On a recent visit to the beach on the north shore of Prince Edward Island, we decided to have lunch at Dalvay-by the Sea instead of our usual picnic. Dalvay draws us once a year into its late 19th century charm. It conjures up images of Downtown Abby-like characters walking down the stairs, fans in hand, hats on, ready to take tea in the garden.
Dalvay is in the National Park along the central north shore of Prince Edward Island. It was built in 1895 by a Scottish American industrialist, Alexander McDonald.
He named it Dalvay-by-the-Sea after his Scottish home and brought his family there every summer.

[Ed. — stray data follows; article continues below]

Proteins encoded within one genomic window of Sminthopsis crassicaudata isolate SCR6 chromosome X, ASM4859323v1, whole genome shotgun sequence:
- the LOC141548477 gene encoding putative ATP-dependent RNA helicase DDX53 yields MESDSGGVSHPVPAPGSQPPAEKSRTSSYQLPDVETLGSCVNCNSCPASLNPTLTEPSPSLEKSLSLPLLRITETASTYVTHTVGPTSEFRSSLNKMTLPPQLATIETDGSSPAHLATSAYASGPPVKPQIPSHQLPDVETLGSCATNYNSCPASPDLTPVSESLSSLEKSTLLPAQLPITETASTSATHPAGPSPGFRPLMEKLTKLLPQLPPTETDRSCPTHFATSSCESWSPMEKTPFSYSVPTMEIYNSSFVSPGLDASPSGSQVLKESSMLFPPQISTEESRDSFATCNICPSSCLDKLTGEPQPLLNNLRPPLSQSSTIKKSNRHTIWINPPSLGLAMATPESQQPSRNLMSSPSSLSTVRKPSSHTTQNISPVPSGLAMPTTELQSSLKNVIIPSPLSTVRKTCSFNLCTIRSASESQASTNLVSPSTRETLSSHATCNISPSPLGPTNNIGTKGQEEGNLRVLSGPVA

Eventually it passed out of the family’s hands when their fortunes changed. After a number of owners, it was sold to the federal government around 1940 as part of the National Park. The hotel is beautifully maintained on the shores of Dalvay Lake, across the road from a spectacular beach.
The dining room, which attracts us, has great food. It is famous for its sticky date pudding, which we tried the last time we visited. This year, my husband tried the chocolate mousse which he enjoyed just as much.
The semi-circular shaped restaurant has great views of Dalvay Lake and the gardens.
The lake is frequented by Canada geese. The spacious lawn has lots of seating and the geese conversations are the only sound breaking the quiet.
Across the road, a beach invites footprints.
One can walk for kilometers and depending on the time of year, not meet another soul.
This same beach belonged to the McDonalds a century ago. Today it is available to everyone.